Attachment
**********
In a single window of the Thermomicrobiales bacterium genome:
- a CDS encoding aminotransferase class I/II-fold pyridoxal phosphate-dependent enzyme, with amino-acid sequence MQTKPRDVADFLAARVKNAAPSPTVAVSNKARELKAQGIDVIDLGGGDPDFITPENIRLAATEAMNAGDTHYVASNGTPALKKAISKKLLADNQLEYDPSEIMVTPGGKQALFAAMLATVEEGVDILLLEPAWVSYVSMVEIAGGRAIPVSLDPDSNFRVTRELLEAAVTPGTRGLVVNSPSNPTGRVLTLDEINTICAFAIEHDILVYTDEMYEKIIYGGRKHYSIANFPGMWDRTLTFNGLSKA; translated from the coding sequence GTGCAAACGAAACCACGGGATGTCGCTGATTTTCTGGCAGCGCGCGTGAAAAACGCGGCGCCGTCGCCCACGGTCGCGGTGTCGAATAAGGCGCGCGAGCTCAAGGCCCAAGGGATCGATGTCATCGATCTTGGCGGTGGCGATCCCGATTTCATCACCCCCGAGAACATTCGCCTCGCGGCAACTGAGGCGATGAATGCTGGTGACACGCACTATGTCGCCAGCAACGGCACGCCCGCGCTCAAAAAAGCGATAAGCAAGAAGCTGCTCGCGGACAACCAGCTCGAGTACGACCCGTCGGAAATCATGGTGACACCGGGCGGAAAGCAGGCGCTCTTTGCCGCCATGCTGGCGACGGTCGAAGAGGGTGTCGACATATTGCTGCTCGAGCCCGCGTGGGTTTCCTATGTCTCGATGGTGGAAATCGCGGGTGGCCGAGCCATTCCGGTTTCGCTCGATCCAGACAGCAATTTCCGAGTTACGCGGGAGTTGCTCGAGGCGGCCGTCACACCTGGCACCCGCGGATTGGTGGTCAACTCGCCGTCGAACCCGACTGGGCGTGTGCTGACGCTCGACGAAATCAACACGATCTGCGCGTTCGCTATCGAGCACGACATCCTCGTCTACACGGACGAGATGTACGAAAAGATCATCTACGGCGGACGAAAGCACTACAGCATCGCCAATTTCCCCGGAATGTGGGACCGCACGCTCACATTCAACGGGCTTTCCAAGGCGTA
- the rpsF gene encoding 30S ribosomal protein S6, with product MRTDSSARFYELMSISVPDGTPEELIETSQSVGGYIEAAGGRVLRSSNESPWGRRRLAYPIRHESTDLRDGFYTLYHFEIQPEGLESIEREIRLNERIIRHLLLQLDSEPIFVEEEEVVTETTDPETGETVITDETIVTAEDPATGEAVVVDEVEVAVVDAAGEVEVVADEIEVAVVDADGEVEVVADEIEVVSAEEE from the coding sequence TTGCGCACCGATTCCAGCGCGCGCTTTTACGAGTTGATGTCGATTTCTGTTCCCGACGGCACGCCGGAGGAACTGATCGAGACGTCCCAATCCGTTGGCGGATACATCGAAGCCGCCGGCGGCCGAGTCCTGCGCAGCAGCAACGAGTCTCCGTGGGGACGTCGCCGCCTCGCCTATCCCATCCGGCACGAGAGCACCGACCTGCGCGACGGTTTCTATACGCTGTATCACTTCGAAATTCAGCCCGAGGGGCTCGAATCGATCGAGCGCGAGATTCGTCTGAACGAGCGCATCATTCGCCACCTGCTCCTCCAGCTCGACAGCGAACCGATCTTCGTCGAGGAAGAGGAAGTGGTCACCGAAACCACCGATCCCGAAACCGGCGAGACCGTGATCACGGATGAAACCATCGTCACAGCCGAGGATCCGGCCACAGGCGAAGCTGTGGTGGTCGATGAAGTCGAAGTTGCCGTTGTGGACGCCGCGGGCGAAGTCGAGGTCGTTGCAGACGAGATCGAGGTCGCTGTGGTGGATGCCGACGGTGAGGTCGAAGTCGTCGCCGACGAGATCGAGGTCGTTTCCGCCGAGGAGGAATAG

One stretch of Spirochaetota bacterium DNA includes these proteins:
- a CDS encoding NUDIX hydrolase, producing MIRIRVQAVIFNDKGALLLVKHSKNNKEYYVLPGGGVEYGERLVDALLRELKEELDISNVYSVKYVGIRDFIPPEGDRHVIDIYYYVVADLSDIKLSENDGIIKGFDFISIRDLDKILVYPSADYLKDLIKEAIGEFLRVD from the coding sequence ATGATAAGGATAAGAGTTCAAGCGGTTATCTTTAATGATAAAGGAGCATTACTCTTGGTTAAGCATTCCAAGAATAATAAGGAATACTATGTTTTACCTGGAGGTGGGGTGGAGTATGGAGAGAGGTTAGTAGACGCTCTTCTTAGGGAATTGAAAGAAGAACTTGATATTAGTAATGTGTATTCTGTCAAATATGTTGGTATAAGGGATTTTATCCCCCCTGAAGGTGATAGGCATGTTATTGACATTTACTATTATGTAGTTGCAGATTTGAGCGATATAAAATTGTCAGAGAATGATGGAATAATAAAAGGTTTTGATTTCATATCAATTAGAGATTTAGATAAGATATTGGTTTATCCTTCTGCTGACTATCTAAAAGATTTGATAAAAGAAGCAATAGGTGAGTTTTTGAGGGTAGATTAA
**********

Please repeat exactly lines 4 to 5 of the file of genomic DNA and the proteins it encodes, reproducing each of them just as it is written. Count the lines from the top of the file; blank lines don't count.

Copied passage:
One stretch of Spirochaetota bacterium DNA includes these proteins:
- a CDS encoding NUDIX hydrolase, producing MIRIRVQAVIFNDKGALLLVKHSKNNKEYYVLPGGGVEYGERLVDALLRELKEELDISNVYSVKYVGIRDFIPPEGDRHVIDIYYYVVADLSDIKLSENDGIIKGFDFISIRDLDKILVYPSADYLKDLIKEAIGEFLRVD from the coding sequence ATGATAAGGATAAGAGTTCAAGCGGTTATCTTTAATGATAAAGGAGCATTACTCTTGGTTAAGCATTCCAAGAATAATAAGGAATACTATGTTTTACCTGGAGGTGGGGTGGAGTATGGAGAGAGGTTAGTAGACGCTCTTCTTAGGGAATTGAAAGAAGAACTTGATATTAGTAATGTGTATTCTGTCAAATATGTTGGTATAAGGGATTTTATCCCCCCTGAAGGTGATAGGCATGTTATTGACATTTACTATTATGTAGTTGCAGATTTGAGCGATATAAAATTGTCAGAGAATGATGGAATAATAAAAGGTTTTGATTTCATATCAATTAGAGATTTAGATAAGATATTGGTTTATCCTTCTGCTGACTATCTAAAAGATTTGATAAAAGAAGCAATAGGTGAGTTTTTGAGGGTAGATTAA